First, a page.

Def For integers a and b with b ≠ 0, we say that b divides a, written b|a if and only if a = b * c for some integer c.
2|10 because 10 = 2 * 5 and 5 ∈ ℤ.
4∤22 because 22 != 4 * c for any integer c there is no integer c such that 22 = 4c.
Proof: Let a, b, c, be integers.
Assume a|b and b|c.
So b = a * c for some integer x and
c = b * y for some integer y.
Thus c = a * x * y = a(xy). Since x and y are integers
we know xy is an integer.
Thus a|c.
6|n <=> 2|n and 3|n
ab|c <= a|c and b|c
Notice: The use of the Walker Property in this example. Result: For integers a, b, c, if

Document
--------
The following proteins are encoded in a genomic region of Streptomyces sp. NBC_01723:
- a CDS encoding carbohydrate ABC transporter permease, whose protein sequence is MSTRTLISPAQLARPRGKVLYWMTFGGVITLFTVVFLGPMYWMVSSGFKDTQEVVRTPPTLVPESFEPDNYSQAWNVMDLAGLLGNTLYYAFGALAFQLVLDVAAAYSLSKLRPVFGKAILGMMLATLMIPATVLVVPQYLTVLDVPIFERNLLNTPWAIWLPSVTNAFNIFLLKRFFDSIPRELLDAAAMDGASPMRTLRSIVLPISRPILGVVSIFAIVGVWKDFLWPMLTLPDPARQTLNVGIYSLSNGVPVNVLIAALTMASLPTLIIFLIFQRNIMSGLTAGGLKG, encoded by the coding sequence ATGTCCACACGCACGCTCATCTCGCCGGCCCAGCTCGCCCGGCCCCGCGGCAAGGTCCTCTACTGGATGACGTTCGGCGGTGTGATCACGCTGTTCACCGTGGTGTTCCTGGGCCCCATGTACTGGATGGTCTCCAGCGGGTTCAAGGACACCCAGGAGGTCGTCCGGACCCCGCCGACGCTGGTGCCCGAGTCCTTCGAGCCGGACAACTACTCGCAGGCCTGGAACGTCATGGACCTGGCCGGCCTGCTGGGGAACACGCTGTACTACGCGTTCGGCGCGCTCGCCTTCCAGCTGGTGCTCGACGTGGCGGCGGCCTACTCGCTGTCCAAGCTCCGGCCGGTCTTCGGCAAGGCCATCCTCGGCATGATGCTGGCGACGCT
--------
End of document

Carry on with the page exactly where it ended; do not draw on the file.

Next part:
a|c and b|c, then ab|c.
Proof: Let a, b, c be integers.
Assume a|b anf b|c.
Then c = ax and c = by for some integers x and y.
At this point we see that there was a problem in prooving this.
Counterexample: a = 2 b = 4 c = 12
2|12 and 4|14
2 * 4 = 8 and 8∤12.
Result: (Anti-Walker Property)
For integers a, b, c, if ab|c, then a|c and b|c.
Proof: Let a, b, c, be integers.
Assume ab|c. Then c = ab*x for some integer x.
Thus c = a(bx) and we know bx ∈ ℤ. So a|c.
Also c = b * (ax) and we know ax ∈ ℤ.
Thus b|c.
If a | b and a | c, then a | bc. |
If a | bc, then a | b and a | c. |
If a | bc, then a | b or a | c. |
If a | b and b | d, then ac | bd. |
If a | b and c | d, then a+c | b+d. |